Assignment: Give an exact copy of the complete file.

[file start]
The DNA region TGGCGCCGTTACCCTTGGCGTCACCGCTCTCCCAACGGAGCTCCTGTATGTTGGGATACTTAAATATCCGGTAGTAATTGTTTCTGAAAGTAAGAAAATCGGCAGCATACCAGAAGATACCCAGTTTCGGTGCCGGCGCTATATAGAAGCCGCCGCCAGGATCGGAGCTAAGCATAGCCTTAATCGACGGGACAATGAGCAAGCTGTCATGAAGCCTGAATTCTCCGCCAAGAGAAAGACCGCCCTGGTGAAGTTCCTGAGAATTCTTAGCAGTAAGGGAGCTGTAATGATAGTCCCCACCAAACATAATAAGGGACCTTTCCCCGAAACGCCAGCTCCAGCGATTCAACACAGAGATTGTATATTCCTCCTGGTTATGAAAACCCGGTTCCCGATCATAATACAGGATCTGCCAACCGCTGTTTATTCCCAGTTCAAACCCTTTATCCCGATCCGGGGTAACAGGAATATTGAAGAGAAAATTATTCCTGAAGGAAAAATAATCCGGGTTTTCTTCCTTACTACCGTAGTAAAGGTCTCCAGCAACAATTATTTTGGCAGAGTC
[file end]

The DNA region TGGCGCCGTTACCCTTGGCGTCACCGCTCTCCCAACGGAGCTCCTGTATGTTGGGATACTTAAATATCCGGTAGTAATTGTTTCTGAAAGTAAGAAAATCGGCAGCATACCAGAAGATACCCAGTTTCGGTGCCGGCGCTATATAGAAGCCGCCGCCAGGATCGGAGCTAAGCATAGCCTTAATCGACGGGACAATGAGCAAGCTGTCATGAAGCCTGAATTCTCCGCCAAGAGAAAGACCGCCCTGGTGAAGTTCCTGAGAATTCTTAGCAGTAAGGGAGCTGTAATGATAGTCCCCACCAAACATAATAAGGGACCTTTCCCCGAAACGCCAGCTCCAGCGATTCAACACAGAGATTGTATATTCCTCCTGGTTATGAAAACCCGGTTCCCGATCATAATACAGGATCTGCCAACCGCTGTTTATTCCCAGTTCAAACCCTTTATCCCGATCCGGGGTAACAGGAATATTGAAGAGAAAATTATTCCTGAAGGAAAAATAATCCGGGTTTTCTTCCTTACTACCGTAGTAAAGGTCTCCAGCAACAATTATTTTGGCAGAGTC